Baltimore Police officer Edward Nero was acquitted of all charges Monday for his involvement in the arrest and death of Freddie Gray, a 25-year-old black man who died while in custody last year.
Nero faced several misdemeanor charges of assault, reckless endangerment and two counts of misconduct in officer, but Baltimore Circuit Judge Barry Williams’s verdict found the 30-year-old officer not guilty of all charges. Nero had opted for a bench trial instead of a trial by jury.
During the five-day bench trial, prosecutors argued that Nero unlawfully detained Gray without probable cause and failed to buckle him into a seat belt while in the back of a police van. Maryland’s state attorney Marilyn Mosby said last year that the failure by the officers to secure Gray with a seat belt was part of the body of evidence that allowed the state to rule Gray’s death a homicide.
Weeks after Gray’s death on April 19, 2015, Mosby brought criminal charges against six Baltimore officers, including Nero.
Regarding Williams’s judgment, however, the Baltimore Sun’s Kevin Rector tweeted that Williams said the “state failed to prove Nero acted unreasonably.”
Judge Williams said state failed to prove Nero acted unreasonably. Stressed Miller testimony that he alone stopped and cuffed #FreddieGray
— Kevin Rector (@RectorSun) May 23, 2016
The Sun also reported that Williams on Thursday had “skeptically questioned prosecutors about their theory of assault, which legal experts said was unprecedented.”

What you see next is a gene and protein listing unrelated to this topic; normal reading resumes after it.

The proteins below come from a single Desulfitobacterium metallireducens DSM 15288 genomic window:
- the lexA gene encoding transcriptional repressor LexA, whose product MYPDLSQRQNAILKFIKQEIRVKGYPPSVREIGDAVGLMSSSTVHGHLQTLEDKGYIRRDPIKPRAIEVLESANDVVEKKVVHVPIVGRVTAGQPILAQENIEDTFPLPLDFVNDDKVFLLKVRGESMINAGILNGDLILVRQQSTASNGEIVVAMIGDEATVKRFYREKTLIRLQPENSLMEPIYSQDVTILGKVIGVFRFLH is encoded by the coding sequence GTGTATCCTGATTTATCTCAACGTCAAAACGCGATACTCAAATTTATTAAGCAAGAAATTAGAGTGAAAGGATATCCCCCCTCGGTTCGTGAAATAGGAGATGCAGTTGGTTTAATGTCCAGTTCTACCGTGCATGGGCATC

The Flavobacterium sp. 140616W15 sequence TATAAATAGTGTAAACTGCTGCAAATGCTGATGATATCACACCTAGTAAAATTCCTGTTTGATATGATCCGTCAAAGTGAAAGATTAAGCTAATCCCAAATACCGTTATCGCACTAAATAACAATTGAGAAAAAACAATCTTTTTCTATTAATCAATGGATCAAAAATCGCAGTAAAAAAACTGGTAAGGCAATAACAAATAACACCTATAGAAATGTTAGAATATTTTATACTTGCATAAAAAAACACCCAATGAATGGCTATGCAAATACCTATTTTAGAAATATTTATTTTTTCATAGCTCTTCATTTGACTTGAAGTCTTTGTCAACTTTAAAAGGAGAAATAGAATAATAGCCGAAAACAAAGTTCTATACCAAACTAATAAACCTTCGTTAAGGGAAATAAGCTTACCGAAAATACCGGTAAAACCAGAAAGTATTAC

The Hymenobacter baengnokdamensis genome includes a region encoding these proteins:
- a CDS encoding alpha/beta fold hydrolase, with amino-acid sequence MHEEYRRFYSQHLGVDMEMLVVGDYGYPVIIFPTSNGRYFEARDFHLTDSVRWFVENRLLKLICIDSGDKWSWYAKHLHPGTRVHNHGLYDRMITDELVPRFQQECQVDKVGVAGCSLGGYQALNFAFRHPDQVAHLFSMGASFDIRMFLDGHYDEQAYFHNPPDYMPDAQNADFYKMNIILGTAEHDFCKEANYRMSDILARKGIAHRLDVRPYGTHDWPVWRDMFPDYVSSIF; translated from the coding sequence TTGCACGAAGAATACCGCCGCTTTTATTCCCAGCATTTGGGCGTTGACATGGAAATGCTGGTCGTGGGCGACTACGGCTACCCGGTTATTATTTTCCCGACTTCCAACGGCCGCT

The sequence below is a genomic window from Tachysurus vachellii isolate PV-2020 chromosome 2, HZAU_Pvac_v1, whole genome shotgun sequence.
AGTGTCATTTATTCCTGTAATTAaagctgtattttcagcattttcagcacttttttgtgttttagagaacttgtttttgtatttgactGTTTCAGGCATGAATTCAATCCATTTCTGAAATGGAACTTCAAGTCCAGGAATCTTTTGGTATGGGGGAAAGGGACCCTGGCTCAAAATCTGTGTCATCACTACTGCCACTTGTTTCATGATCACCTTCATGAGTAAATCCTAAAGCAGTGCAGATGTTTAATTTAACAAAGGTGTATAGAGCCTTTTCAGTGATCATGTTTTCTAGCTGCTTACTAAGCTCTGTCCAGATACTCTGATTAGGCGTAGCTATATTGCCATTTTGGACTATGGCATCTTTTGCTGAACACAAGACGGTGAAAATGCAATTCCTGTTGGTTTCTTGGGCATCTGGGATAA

Nero is the second of six officers indicted in Gray’s death to stand trial. Officer William Porter’s trial in December was declared a mistrial.
T.J. Smith, Baltimore Police Department spokesman, said in a statement that while “the criminal case against Officer Edward Nero has come to a close, the internal investigation has not,” adding that Nero will remain in an “administrative capacity” while an internal investigation continues.
“The internal investigation is being handled by other police departments,” the statement read. “The internal investigation will not be completed until all of the criminal cases against the other five officers are completed because they will likely be witnesses in each case.”
Video by Associated Press
Gray died a week after sustaining a fatal spinal injury in the back of a police van, where he was handcuffed, shackled and left unrestrained by a seat belt. Gray’s death sparked a series of citywide protests, including at his funeral, where demonstrators clashed with police.
Officer Caesar Goodson Jr. is the next officer to stand trial on June 6. Goodson was the driver of the van that held Gray and was the only officer to face a “depraved-heart” murder charge, which has a maximum prison sentence of 30 years.